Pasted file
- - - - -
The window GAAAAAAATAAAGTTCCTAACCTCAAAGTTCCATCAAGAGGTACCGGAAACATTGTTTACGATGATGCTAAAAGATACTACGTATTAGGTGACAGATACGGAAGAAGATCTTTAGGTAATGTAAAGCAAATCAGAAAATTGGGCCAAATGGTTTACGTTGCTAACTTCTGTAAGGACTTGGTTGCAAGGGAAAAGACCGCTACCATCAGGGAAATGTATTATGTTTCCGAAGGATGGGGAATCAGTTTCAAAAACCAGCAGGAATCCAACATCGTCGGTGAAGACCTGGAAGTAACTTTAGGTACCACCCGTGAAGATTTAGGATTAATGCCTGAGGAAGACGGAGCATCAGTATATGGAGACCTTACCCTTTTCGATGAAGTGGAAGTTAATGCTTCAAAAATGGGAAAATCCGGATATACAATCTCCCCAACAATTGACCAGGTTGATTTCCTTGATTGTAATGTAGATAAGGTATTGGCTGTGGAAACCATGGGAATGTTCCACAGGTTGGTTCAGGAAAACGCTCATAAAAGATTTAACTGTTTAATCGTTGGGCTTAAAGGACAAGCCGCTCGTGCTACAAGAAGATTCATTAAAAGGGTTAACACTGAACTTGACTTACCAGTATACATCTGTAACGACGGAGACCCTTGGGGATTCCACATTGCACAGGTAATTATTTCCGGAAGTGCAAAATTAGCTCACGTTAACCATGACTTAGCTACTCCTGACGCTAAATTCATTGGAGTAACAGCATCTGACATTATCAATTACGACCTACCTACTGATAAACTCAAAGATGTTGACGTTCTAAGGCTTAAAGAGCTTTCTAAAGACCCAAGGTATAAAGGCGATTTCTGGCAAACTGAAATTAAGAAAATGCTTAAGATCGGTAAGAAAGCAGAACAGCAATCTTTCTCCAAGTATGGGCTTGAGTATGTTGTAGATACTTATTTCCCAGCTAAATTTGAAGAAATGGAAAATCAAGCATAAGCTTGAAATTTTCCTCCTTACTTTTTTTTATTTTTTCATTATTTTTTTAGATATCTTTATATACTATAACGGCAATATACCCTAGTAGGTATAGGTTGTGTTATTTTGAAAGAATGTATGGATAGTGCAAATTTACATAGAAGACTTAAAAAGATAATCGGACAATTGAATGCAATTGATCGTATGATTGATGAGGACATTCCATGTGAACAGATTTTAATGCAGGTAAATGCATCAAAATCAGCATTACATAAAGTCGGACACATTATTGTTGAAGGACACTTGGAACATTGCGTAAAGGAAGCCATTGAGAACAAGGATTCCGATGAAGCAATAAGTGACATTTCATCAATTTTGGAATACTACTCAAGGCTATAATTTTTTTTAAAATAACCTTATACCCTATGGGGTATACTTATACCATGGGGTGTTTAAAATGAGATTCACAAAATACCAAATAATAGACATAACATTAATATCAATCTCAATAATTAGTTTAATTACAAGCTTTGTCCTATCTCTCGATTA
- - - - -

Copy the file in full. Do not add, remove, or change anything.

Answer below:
The window GAAAAAAATAAAGTTCCTAACCTCAAAGTTCCATCAAGAGGTACCGGAAACATTGTTTACGATGATGCTAAAAGATACTACGTATTAGGTGACAGATACGGAAGAAGATCTTTAGGTAATGTAAAGCAAATCAGAAAATTGGGCCAAATGGTTTACGTTGCTAACTTCTGTAAGGACTTGGTTGCAAGGGAAAAGACCGCTACCATCAGGGAAATGTATTATGTTTCCGAAGGATGGGGAATCAGTTTCAAAAACCAGCAGGAATCCAACATCGTCGGTGAAGACCTGGAAGTAACTTTAGGTACCACCCGTGAAGATTTAGGATTAATGCCTGAGGAAGACGGAGCATCAGTATATGGAGACCTTACCCTTTTCGATGAAGTGGAAGTTAATGCTTCAAAAATGGGAAAATCCGGATATACAATCTCCCCAACAATTGACCAGGTTGATTTCCTTGATTGTAATGTAGATAAGGTATTGGCTGTGGAAACCATGGGAATGTTCCACAGGTTGGTTCAGGAAAACGCTCATAAAAGATTTAACTGTTTAATCGTTGGGCTTAAAGGACAAGCCGCTCGTGCTACAAGAAGATTCATTAAAAGGGTTAACACTGAACTTGACTTACCAGTATACATCTGTAACGACGGAGACCCTTGGGGATTCCACATTGCACAGGTAATTATTTCCGGAAGTGCAAAATTAGCTCACGTTAACCATGACTTAGCTACTCCTGACGCTAAATTCATTGGAGTAACAGCATCTGACATTATCAATTACGACCTACCTACTGATAAACTCAAAGATGTTGACGTTCTAAGGCTTAAAGAGCTTTCTAAAGACCCAAGGTATAAAGGCGATTTCTGGCAAACTGAAATTAAGAAAATGCTTAAGATCGGTAAGAAAGCAGAACAGCAATCTTTCTCCAAGTATGGGCTTGAGTATGTTGTAGATACTTATTTCCCAGCTAAATTTGAAGAAATGGAAAATCAAGCATAAGCTTGAAATTTTCCTCCTTACTTTTTTTTATTTTTTCATTATTTTTTTAGATATCTTTATATACTATAACGGCAATATACCCTAGTAGGTATAGGTTGTGTTATTTTGAAAGAATGTATGGATAGTGCAAATTTACATAGAAGACTTAAAAAGATAATCGGACAATTGAATGCAATTGATCGTATGATTGATGAGGACATTCCATGTGAACAGATTTTAATGCAGGTAAATGCATCAAAATCAGCATTACATAAAGTCGGACACATTATTGTTGAAGGACACTTGGAACATTGCGTAAAGGAAGCCATTGAGAACAAGGATTCCGATGAAGCAATAAGTGACATTTCATCAATTTTGGAATACTACTCAAGGCTATAATTTTTTTTAAAATAACCTTATACCCTATGGGGTATACTTATACCATGGGGTGTTTAAAATGAGATTCACAAAATACCAAATAATAGACATAACATTAATATCAATCTCAATAATTAGTTTAATTACAAGCTTTGTCCTATCTCTCGATTA